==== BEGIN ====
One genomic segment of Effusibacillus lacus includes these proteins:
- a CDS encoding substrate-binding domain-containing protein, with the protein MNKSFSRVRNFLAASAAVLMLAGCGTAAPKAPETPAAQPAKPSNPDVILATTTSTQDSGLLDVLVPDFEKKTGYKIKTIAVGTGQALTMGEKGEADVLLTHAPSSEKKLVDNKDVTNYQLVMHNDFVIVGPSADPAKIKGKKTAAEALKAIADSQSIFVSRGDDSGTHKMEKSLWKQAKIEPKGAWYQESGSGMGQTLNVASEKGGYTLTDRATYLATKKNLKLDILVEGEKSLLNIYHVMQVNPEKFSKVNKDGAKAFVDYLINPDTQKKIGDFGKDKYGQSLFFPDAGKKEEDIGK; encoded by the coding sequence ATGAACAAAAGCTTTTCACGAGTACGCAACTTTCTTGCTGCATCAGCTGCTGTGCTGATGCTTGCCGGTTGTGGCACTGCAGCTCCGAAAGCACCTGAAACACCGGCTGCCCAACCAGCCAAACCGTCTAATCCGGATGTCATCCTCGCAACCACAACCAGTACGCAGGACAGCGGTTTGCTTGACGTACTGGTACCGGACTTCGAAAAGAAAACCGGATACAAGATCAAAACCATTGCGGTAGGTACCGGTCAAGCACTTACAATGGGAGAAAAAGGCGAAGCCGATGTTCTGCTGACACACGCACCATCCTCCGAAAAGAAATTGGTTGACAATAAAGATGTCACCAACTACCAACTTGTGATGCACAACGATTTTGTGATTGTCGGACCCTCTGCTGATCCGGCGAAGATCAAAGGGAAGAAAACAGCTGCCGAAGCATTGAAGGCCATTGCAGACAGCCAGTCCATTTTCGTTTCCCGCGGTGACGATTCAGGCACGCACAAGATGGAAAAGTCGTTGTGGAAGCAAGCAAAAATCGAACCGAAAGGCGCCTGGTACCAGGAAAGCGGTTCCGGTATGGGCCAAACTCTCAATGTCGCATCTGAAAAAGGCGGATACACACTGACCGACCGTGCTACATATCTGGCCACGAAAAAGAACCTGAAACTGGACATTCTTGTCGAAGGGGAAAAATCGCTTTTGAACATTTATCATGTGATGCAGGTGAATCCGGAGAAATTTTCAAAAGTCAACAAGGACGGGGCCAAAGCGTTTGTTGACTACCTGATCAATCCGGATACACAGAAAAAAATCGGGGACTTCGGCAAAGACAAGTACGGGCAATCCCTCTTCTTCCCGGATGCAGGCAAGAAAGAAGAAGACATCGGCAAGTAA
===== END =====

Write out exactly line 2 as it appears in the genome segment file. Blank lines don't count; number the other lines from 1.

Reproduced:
- a CDS encoding substrate-binding domain-containing protein, with the protein MNKSFSRVRNFLAASAAVLMLAGCGTAAPKAPETPAAQPAKPSNPDVILATTTSTQDSGLLDVLVPDFEKKTGYKIKTIAVGTGQALTMGEKGEADVLLTHAPSSEKKLVDNKDVTNYQLVMHNDFVIVGPSADPAKIKGKKTAAEALKAIADSQSIFVSRGDDSGTHKMEKSLWKQAKIEPKGAWYQESGSGMGQTLNVASEKGGYTLTDRATYLATKKNLKLDILVEGEKSLLNIYHVMQVNPEKFSKVNKDGAKAFVDYLINPDTQKKIGDFGKDKYGQSLFFPDAGKKEEDIGK; encoded by the coding sequence ATGAACAAAAGCTTTTCACGAGTACGCAACTTTCTTGCTGCATCAGCTGCTGTGCTGATGCTTGCCGGTTGTGGCACTGCAGCTCCGAAAGCACCTGAAACACCGGCTGCCCAACCAGCCAAACCGTCTAATCCGGATGTCATCCTCGCAACCACAACCAGTACGCAGGACAGCGGTTTGCTTGACGTACTGGTACCGGACTTCGAAAAGAAAACCGGATACAAGATCAAAACCATTGCGGTAGGTACCGGTCAAGCACTTACAATGGGAGAAAAAGGCGAAGCCGATGTTCTGCTGACACACGCACCATCCTCCGAAAAGAAATTGGTTGACAATAAAGATGTCACCAACTACCAACTTGTGATGCACAACGATTTTGTGATTGTCGGACCCTCTGCTGATCCGGCGAAGATCAAAGGGAAGAAAACAGCTGCCGAAGCATTGAAGGCCATTGCAGACAGCCAGTCCATTTTCGTTTCCCGCGGTGACGATTCAGGCACGCACAAGATGGAAAAGTCGTTGTGGAAGCAAGCAAAAATCGAACCGAAAGGCGCCTGGTACCAGGAAAGCGGTTCCGGTATGGGCCAAACTCTCAATGTCGCATCTGAAAAAGGCGGATACACACTGACCGACCGTGCTACATATCTGGCCACGAAAAAGAACCTGAAACTGGACATTCTTGTCGAAGGGGAAAAATCGCTTTTGAACATTTATCATGTGATGCAGGTGAATCCGGAGAAATTTTCAAAAGTCAACAAGGACGGGGCCAAAGCGTTTGTTGACTACCTGATCAATCCGGATACACAGAAAAAAATCGGGGACTTCGGCAAAGACAAGTACGGGCAATCCCTCTTCTTCCCGGATGCAGGCAAGAAAGAAGAAGACATCGGCAAGTAA